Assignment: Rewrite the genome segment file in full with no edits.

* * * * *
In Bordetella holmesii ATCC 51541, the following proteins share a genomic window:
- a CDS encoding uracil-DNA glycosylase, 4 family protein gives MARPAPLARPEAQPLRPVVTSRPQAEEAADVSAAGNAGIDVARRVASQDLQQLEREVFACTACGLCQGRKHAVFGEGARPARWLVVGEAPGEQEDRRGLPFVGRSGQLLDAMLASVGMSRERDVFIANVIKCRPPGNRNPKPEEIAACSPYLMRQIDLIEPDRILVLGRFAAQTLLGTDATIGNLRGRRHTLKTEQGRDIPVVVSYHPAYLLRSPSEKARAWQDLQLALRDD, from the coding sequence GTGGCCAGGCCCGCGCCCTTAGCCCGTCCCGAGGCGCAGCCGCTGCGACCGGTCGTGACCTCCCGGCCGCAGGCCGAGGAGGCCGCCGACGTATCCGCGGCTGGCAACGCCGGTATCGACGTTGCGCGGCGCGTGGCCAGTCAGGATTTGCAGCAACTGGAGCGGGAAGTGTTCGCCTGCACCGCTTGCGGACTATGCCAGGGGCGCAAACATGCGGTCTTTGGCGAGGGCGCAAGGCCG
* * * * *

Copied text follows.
In Bordetella holmesii ATCC 51541, the following proteins share a genomic window:
- a CDS encoding uracil-DNA glycosylase, 4 family protein gives MARPAPLARPEAQPLRPVVTSRPQAEEAADVSAAGNAGIDVARRVASQDLQQLEREVFACTACGLCQGRKHAVFGEGARPARWLVVGEAPGEQEDRRGLPFVGRSGQLLDAMLASVGMSRERDVFIANVIKCRPPGNRNPKPEEIAACSPYLMRQIDLIEPDRILVLGRFAAQTLLGTDATIGNLRGRRHTLKTEQGRDIPVVVSYHPAYLLRSPSEKARAWQDLQLALRDD, from the coding sequence GTGGCCAGGCCCGCGCCCTTAGCCCGTCCCGAGGCGCAGCCGCTGCGACCGGTCGTGACCTCCCGGCCGCAGGCCGAGGAGGCCGCCGACGTATCCGCGGCTGGCAACGCCGGTATCGACGTTGCGCGGCGCGTGGCCAGTCAGGATTTGCAGCAACTGGAGCGGGAAGTGTTCGCCTGCACCGCTTGCGGACTATGCCAGGGGCGCAAACATGCGGTCTTTGGCGAGGGCGCAAGGCCG